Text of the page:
Performative Listening

Hearing Others in Qualitative Research

by Chris McRae (Author)
©2015 Monographs XI, 159 Pages


Performative Listening: Hearing Others in Qualitative Research offers an alternative theory of listening – as a performative act, or as a relational stance and performance in which listeners ethically engage in an act of learning from others across difference. This theory emerges from an interdisciplinary approach to performance studies, communication, musicology, and critical pedagogy in order to present a nuanced theory of listening as performance that is always linked to questions of context, individual experiences, and cultural expectations. Working from examples of the music and autobiography of Miles Davis, this book offers a clear and practical guide for applying performative listening in the contexts of qualitative, narrative, and arts-based approaches to research and inquiry. By emphasizing the embodied, relational, and creative functions of the highly contextual and cultural performance of listening, Performative Listening presents a theory and method that can be used to rethink the ways scholars and students engage with others in a wide variety of qualitative research and educational contexts.

Table Of Contents

  • Cover
  • Title
  • Copyright
  • About the author
  • About the book
  • This eBook can be cited
  • Contents
  • Acknowledgments
  • Introduction: Hearing Possibilities in Listening
  • A Desire to Listen
  • Goals of the Book
  • Organization of the Book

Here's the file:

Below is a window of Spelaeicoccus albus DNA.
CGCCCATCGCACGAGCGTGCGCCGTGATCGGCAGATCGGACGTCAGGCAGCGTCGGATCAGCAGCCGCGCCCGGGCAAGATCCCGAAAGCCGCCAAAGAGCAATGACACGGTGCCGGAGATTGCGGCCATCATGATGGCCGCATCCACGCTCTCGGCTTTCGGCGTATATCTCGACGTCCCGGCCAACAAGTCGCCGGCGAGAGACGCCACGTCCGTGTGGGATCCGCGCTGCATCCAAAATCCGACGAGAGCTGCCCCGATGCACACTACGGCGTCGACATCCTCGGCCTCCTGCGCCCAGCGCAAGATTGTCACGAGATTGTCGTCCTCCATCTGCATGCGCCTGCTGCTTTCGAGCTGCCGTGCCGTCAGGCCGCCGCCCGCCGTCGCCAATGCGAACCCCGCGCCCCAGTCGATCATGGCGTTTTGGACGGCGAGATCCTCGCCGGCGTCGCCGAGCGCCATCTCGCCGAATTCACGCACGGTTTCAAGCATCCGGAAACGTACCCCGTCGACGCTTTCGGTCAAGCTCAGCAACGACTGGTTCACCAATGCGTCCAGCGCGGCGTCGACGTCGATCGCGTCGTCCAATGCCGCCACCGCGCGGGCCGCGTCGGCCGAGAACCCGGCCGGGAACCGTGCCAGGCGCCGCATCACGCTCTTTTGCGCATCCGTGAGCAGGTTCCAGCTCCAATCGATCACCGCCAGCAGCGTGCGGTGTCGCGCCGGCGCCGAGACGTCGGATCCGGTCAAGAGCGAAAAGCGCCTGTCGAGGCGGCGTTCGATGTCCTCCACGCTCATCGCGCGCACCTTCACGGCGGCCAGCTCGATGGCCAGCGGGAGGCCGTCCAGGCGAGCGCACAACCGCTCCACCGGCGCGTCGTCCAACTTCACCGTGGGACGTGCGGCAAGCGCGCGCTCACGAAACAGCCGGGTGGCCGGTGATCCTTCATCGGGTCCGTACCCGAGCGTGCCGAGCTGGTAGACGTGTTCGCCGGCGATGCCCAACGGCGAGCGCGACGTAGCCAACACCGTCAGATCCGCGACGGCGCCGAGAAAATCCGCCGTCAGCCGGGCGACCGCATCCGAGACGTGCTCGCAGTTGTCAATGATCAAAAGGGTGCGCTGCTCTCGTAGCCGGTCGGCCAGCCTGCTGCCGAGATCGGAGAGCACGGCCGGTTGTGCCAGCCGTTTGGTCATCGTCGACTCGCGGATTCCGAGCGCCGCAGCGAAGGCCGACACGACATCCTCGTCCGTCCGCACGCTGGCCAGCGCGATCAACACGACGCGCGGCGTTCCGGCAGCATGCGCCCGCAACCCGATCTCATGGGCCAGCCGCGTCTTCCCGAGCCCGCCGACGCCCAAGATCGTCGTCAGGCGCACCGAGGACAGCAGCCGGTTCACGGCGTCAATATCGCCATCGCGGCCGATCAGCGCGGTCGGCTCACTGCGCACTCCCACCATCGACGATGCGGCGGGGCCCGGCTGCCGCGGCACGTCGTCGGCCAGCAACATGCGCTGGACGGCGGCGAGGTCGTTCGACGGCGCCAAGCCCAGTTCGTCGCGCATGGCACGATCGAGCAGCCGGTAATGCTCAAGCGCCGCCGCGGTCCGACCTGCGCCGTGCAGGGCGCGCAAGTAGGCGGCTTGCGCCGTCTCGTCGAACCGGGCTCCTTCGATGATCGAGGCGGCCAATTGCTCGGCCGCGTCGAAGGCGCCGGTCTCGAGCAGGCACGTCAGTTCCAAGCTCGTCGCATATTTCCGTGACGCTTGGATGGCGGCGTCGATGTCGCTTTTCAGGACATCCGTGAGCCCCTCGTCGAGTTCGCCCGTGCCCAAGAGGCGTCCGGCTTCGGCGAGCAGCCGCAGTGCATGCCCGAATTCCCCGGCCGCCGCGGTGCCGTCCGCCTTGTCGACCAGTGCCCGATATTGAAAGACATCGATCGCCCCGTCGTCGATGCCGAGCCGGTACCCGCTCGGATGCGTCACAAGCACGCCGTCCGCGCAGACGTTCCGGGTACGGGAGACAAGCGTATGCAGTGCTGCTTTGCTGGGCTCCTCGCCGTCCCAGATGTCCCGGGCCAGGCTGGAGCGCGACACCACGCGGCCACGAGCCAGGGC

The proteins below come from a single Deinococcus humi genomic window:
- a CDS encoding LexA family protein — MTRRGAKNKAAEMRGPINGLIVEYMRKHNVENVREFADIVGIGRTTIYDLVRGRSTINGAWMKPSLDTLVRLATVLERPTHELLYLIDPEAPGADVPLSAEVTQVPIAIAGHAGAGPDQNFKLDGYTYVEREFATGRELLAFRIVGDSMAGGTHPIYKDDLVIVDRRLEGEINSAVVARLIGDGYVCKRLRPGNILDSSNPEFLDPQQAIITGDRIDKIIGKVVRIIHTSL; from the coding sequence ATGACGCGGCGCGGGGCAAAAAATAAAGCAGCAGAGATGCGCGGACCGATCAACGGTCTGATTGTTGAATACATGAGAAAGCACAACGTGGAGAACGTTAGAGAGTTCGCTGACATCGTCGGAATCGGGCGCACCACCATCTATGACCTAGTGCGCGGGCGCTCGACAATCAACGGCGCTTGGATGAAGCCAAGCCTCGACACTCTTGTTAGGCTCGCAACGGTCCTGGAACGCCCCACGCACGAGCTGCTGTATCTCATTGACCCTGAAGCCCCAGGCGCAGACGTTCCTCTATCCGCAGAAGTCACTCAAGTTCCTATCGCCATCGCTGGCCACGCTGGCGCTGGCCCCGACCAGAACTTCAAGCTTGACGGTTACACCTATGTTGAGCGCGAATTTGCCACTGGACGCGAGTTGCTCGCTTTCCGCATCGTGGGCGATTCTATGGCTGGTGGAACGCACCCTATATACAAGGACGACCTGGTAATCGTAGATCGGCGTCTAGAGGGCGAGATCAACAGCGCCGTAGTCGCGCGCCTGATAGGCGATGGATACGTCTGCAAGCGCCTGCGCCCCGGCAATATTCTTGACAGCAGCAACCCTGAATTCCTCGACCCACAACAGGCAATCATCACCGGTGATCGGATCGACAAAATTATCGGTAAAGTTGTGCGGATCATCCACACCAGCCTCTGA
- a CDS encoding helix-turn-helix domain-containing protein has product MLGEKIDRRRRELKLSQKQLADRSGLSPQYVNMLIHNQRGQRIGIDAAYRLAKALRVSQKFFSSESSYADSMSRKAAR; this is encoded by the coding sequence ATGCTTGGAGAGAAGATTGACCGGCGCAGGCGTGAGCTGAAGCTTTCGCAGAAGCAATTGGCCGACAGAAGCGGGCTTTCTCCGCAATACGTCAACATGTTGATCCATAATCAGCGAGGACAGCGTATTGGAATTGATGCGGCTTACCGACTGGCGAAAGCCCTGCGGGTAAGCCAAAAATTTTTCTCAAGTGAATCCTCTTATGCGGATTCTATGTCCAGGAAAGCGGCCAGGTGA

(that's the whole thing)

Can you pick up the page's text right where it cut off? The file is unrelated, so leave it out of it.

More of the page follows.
• Listening for Possibilities
  • Notes
  • Chapter 1. Listening for Beginnings in Qualitative Research
  • Listening and Communication
  • Listening as Transformative Performance
  • Listening To
  • Listening For
  • Listening With
  • Listening From
  • Pleasures of Listening in Qualitative Research
  • Notes
  • Chapter 2. Performative Listening
  • Defining Performative Listening
  • Commitment #1: Listening with Curiosity
  • Commitment #2: Listening to and with the Body
  • Commitment #3: Listening for Context and Location
  • Commitment #4: Listening with Accountability
  • Performative Listening as Transformative Pedagogy and Research Method
  • Notes
  • Chapter 3. A Relational Ethic of Listening
  • Listening as Relational Stance
  • Listening as Critical Reflexivity
  • Listening as Critical Performative Pedagogy
  • Listening as Dialogic Engagement
  • Hearing Ethical Pleasures
  • Notes
  • Chapter 4. Listening Performatively: Hearing and Pedagogy
  • Listening for Lessons
  • Hearing Lessons in Performance
  • Hearing Lessons in Difference
  • Risk and Reflexivity
  • Notes
  • Chapter 5. Listening Musically: Hearing and Aesthetics
  • Listening for Musical Performances
  • Hearing Structures
  • Listening as Aesthetic Performance
  • Chapter 6. Listening Geographically: Hearing and Critical Reflexivity